He wasn’t expecting to arrive to fanfare.
“We got off the plane and Kimberly (Conte,Santos Women’s Tour Down Under Race Director) and Walt (Conte) and the crew from the race were waiting for us,” Beamon says.
“Then Walt says ‘Oh congratulations are in order … you have the national champion’!”
Beamon boarded the second leg of his journey in Auckland, New Zealand, before the 2018 FedUni Road National Championships had begun on Sunday and therefore didn’t know that his Aussie recruit had ridden the race of her career to earn a national jersey by beating the favoured Mitchelton-SCOTT team led by Amanda Spratt.
Tears of happiness for @skmalseed! The new Australian Road Champion! #RoadNats pic.twitter.com/AdVCF1wOQX
— Cycling Australia (@CyclingAus) January 7, 2018
“We really had a lot of confidence that Shannon had a podium in her, but to go up against a team like Mitchelton and the depth that they have and to be able to outplay them in a finale, it’s a pretty long order,” Beamon says.
“It was beyond excitement but not a total shock, more like a fulfilment of a dream. Because you are always fantasising, you know, wouldn’t this be awesome but to hear it in that arena, is amazing. I tell you what, the jetlag — gone.”
With the first stage of the four-stage race starting today, Malseed says the green and gold national jersey has given her confidence that she can mix it with the best in the world.
“I definitely feel the pressure, it’s a very prestigious jersey to be wearing going into the race but also it gives me confidence that I can stay with at least the best riders in Australia and with the field that’s turning up at Tour Down Under this year hopefully I can stay up with the best of them,” says the 23-year-old from Ballarat in Victoria, Australia.
Beamon says because TIBCO has had a lot of change over the year and they haven’t had a training camp together yet the first big challenge is going to be how well they can get the riders coordinated.
“I don’t even have a strong core to build around, four of the six girls are new to the team. We have some good strength in front of sprinter Kendal Ryan. She has good top end speed, she can get to the finish, and with Shannon and Alison Jackson in front of her I think she’ll have a shot with the sprints on Stage 1 and Stage 4,” says Beamon.
“A lot of our overall will be how well we can support Shannon on the middle two stages because clearly she’s going to have the best form.”
Race Director Kimberley Conte said the UCI 2.1 classification meant the Women’s Tour Down Under offered riders and spectators more, which she tried to reflect in the new stages in 2018.
“The elevated status this year means fans get to see an increased level of competition because there are more points on the line for these teams,” says Conte.
“More points on the line in an early part of the season is really important for the riders because they have the opportunity to come out and test their fitness and they also have the opportunity to stamp out their authority at the beginning of the season.”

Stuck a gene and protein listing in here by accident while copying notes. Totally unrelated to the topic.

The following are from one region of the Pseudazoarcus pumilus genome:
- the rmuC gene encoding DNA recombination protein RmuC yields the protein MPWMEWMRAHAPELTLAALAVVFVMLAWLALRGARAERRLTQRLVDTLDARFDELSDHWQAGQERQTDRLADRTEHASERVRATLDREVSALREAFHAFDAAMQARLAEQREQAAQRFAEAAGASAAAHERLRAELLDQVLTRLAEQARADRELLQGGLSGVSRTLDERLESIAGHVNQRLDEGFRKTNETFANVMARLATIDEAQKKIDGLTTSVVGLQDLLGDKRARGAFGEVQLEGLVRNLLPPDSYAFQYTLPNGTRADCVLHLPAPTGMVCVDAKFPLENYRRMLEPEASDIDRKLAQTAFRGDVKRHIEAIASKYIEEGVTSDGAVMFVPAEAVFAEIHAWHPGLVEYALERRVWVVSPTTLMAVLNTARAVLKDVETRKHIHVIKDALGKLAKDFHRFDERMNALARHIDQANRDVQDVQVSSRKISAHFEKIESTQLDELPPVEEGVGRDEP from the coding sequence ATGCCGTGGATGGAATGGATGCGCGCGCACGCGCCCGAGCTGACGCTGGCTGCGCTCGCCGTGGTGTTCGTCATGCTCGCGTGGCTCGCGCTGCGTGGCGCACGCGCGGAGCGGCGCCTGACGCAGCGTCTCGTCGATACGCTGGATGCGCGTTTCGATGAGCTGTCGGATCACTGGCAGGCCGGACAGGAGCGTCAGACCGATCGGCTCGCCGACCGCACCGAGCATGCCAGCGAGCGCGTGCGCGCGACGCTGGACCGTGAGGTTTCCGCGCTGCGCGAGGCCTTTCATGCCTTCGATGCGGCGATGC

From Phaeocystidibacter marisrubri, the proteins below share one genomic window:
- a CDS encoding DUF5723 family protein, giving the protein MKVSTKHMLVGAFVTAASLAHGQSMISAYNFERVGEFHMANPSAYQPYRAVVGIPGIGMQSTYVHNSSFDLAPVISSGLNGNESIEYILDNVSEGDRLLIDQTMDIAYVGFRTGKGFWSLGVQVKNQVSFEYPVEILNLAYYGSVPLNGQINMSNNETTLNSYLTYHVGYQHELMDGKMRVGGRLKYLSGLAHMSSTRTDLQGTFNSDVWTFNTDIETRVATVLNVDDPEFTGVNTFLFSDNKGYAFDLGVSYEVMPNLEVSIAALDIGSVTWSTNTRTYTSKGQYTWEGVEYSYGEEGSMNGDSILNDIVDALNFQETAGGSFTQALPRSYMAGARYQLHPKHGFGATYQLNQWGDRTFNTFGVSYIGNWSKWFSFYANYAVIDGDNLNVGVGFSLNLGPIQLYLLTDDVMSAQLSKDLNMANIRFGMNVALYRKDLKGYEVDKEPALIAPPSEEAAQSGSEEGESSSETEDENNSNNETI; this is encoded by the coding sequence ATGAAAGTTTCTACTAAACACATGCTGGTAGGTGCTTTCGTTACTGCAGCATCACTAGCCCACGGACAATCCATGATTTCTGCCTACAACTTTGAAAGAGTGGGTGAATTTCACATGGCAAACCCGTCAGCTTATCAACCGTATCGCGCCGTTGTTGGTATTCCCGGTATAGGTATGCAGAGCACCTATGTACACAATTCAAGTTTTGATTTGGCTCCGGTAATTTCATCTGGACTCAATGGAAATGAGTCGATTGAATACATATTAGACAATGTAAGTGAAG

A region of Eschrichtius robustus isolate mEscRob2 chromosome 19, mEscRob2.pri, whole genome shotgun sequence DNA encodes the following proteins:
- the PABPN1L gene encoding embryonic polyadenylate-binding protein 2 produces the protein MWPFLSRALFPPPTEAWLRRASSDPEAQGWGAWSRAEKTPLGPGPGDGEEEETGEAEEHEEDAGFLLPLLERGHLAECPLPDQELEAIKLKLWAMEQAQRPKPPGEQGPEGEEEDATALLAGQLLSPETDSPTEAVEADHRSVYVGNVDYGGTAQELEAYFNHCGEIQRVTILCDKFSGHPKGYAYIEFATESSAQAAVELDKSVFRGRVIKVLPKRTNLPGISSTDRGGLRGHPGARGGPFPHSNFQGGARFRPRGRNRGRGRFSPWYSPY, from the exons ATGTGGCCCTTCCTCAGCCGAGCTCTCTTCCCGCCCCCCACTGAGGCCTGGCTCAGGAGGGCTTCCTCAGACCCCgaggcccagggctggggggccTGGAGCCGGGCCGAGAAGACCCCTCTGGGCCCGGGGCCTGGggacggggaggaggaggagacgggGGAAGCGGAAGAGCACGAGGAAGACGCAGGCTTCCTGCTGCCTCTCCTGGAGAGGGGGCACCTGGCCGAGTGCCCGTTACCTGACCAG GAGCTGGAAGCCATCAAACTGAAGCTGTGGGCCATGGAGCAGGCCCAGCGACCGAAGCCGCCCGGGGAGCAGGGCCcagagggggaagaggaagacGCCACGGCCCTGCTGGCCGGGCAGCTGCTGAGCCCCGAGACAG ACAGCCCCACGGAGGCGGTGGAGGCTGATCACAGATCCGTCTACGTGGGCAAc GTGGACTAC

Conte says the four stages were designed to help the peloton test its skills ahead of the Classics in Europe and were also built upon feedback from riders at last year’s tour.
“We took onboard a lot of feedback last year from our teams and our riders and one of the things they requested was more technical stages, longer stages and climbing,” she says, pointing to two stages with uphill finishes and two where the sprinters can shine.
Stage 1 starts in the town of Gumeracha, where Conte says the community is so excited they have arranged preschoolers to cheer on the peloton through parts of the 115.7km rolling course. Stage 2 travels 102km through the famous Barossa Valley wine region and finishes at the top of Mengler’s Hill. Stage 3 takes off from the newly establish Bend Motorsport Park through a windswept 122.4km course with technical aspects and an uphill finish in the town of Handorf. The final stage on Sunday is a 46km street circuit in Adelaide.
Giorgia Bronzini of Cylance Pro Cycling says she is surprised by how different the stages are compared to the relative ease of the start last year.
“It will be a fast, hard start to the year,” says the Italian rider. “We need to prepare for the Classics, and this is a good way to go in to the European season.”
Last year’s winner Amanda Spratt says the varied stages this year mean that unlike her commanding lead in Stage 1 in 2017, the race won’t be won until the third stage is completed.
“It’s a very different race this year,” says Spratt.
“This year having to race three road stages is better and it raises the professionalism of the peloton as a whole. Stage 3 is so exciting, particularly in those last 10km you have a climb, you have a technical and then a really steep hilltop finish. So I can imagine you could be going really well and then your legs just fall off on that final Stage 3 and you can lose a lot of time. It is going to be really important to save energy when you can this week and have a good team around you and picking your moments.
“The tour won’t be won until stage three is finished because (time) gaps can form,” says Spratt. “I think it is a brilliant course. We are really excited by it.”
-The Lead SA
Local News Matters
Media diversity is under threat in Australia – nowhere more so than in South Australia. The state needs more than one voice to guide it forward and you can help with a donation of any size to InDaily. Your contribution goes directly to helping our journalists uncover the facts. Please click below to donate to InDaily.